Two years on from reforms to the Scottish Medicines Consortium’s processes for evaluation drugs for end-of-life and rare conditions implemented in 2014, Dr Brian Montgomery was asked by the Scottish Government to review their impact on access. The result was a wide-ranging report covering multiple aspects of drug access, with recommendations for action based on consultation with a broad range of stakeholders.
One of the recommendations relates to drugs to treat ultra-orphan conditions. These drugs are evaluated against a separate, multi-criteria non-scored framework, which has an analogue in NICE’s Highly Specialised Technologies (HST) route; it includes the cost-per-QALY where it’s available, but also considers additional factors. Montgomery finds that positive funding decisions for drugs for ultra-orphan conditions have not risen in the same way as drugs for less rare conditions. As a result, there is a recommendation is to take ultra-orphan funding decisions out of the SMC process, with SMC providing only the assessment; the intention appears to be to increase the number of these drugs accepted for funding.
CASMI’s own data finds the same result in an analysis of the past 2 years’ funding decisions in Scotland. Only 14 of 21 ultra-orphan drugs were recommended for funding, compared to over 85% for all drugs. This is specifically an issue outside cancer – 13 of 15 cancer ultra-orphans were funded (87% recommended or restricted) compared to 1 of 6 non-cancer ultra-orphans (17%). Perhaps unsurprisingly, ultra-orphans are under-represented in the ‘restricted’ category (equivalent to NICE ‘Optimised’) – further stratification would be challenging in an already small population.
In contrast, NICE has appraised and approved 3 of the six non-cancer ultra-orphans for use in England. NHS England (NHSE) accepted a fourth via Specialised Commissioning, but did not fund the other two. For the 3 with NICE and SMC figures available, the costs per QALY were estimated at over £500, 000 (from the published appraisals, and CASMI estimates). Hence it would appear that in these cases, the funding regime in England has been more permissive than in Scotland. Confusingly, NHS England did not accept the one drug that was accepted by Scotland, despite a low base case ICER of under £6000 per QALY (with upward uncertainty); perhaps if this drug had gone through NICE’s HST programme the decision would have been different.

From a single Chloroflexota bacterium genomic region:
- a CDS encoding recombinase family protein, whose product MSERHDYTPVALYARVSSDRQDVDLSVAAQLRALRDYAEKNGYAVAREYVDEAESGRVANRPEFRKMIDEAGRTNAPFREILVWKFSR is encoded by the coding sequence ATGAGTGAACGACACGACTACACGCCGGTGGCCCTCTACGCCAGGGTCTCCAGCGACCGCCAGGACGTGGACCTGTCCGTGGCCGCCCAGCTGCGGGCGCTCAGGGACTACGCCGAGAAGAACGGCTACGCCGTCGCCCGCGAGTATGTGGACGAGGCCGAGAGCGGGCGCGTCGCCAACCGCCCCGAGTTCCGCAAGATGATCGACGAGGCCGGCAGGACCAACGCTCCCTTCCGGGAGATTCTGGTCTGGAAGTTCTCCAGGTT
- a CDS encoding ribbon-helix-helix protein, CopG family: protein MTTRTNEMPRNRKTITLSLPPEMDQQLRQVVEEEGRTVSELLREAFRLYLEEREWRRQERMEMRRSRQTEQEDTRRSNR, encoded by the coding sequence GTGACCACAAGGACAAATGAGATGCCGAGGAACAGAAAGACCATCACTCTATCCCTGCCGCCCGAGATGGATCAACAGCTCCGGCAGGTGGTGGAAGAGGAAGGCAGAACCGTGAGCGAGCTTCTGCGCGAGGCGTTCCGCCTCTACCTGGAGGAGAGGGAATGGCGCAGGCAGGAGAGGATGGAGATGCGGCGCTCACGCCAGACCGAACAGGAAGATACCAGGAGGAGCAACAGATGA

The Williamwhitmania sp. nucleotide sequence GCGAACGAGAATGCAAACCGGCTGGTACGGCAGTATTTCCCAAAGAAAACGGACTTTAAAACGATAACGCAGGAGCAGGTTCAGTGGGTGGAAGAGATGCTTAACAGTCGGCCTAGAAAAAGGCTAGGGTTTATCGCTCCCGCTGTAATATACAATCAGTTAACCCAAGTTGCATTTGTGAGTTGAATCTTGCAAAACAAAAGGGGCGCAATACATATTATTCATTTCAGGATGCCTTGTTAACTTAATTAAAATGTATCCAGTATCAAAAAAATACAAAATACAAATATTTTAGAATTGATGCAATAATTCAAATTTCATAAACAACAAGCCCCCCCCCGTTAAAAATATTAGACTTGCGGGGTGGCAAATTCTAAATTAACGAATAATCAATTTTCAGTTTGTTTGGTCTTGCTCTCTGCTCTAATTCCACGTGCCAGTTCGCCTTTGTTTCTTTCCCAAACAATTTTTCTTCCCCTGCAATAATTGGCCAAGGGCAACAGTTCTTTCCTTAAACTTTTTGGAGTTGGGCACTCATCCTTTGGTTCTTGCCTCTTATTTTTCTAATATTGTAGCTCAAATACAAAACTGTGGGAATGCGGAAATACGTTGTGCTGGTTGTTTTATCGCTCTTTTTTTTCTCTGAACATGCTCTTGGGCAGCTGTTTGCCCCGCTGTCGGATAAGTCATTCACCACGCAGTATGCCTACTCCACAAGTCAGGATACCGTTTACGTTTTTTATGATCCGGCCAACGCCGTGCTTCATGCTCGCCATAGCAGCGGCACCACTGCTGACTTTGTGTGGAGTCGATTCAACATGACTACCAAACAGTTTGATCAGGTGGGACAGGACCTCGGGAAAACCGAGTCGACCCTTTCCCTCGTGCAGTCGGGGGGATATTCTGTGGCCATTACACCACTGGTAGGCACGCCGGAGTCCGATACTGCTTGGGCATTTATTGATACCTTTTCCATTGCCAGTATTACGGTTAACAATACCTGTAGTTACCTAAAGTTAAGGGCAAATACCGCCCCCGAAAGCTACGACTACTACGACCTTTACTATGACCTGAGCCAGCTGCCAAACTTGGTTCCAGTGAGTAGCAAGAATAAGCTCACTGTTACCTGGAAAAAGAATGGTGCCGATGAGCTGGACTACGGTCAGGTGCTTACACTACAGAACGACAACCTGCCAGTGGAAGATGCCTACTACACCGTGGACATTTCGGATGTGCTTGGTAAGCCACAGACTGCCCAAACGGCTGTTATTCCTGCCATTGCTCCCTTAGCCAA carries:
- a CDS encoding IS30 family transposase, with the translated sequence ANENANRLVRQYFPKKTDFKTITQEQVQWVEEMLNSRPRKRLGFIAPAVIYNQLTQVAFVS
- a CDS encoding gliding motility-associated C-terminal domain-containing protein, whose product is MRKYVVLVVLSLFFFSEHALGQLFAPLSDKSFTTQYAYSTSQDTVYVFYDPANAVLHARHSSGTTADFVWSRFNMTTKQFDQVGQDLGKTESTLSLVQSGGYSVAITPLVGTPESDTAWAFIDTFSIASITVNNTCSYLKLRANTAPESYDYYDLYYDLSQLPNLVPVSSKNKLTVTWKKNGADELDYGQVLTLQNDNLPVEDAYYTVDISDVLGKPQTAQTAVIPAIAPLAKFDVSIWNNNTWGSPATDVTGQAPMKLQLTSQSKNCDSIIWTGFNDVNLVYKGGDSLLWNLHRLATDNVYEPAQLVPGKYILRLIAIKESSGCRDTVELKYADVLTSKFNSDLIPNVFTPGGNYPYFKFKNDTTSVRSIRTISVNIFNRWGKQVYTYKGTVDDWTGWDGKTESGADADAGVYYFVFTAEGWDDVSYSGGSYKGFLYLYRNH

The story continues to evolve. NICE and NHSE are consulting on a de facto threshold for Highly Specialised Technologies in England: under the proposal, a drug for these ultra-rare conditions with a cost-per-QALY under £100 000 will automatically receive routine funding, with treatments above this range being assessed for funding by NHSE. Whilst this can be interpreted as a noticeably higher threshold for these ultra-orphan drugs than the standard £20 000-£30 000, we note that none of the three HST drugs described above would have been accepted for funding, and would have been considered by NHSE’s prioritising process instead. It is not clear whether NHSE will be more or less permissive than NICE, although given the remits of the two organisations we might expect budget impact to be given more weight by NHSE.
So Scotland appears to be aiming to increase access, whilst there are concerns that England’s proposals could work in the opposite direction. Will the two countries diverge? The answer depends on who Scotland hands the decision-making power to, and the parameters considered in that decision. If that choice rests with NHS Scotland, we may in fact see convergence between the two countries, as the decisions then reside in two national healthcare providers with (we assume) similar philosophies, objectives, and budget constraints. We will continue to follow developments as each government develops its response to their various consultations.
– Dr Liz Morrell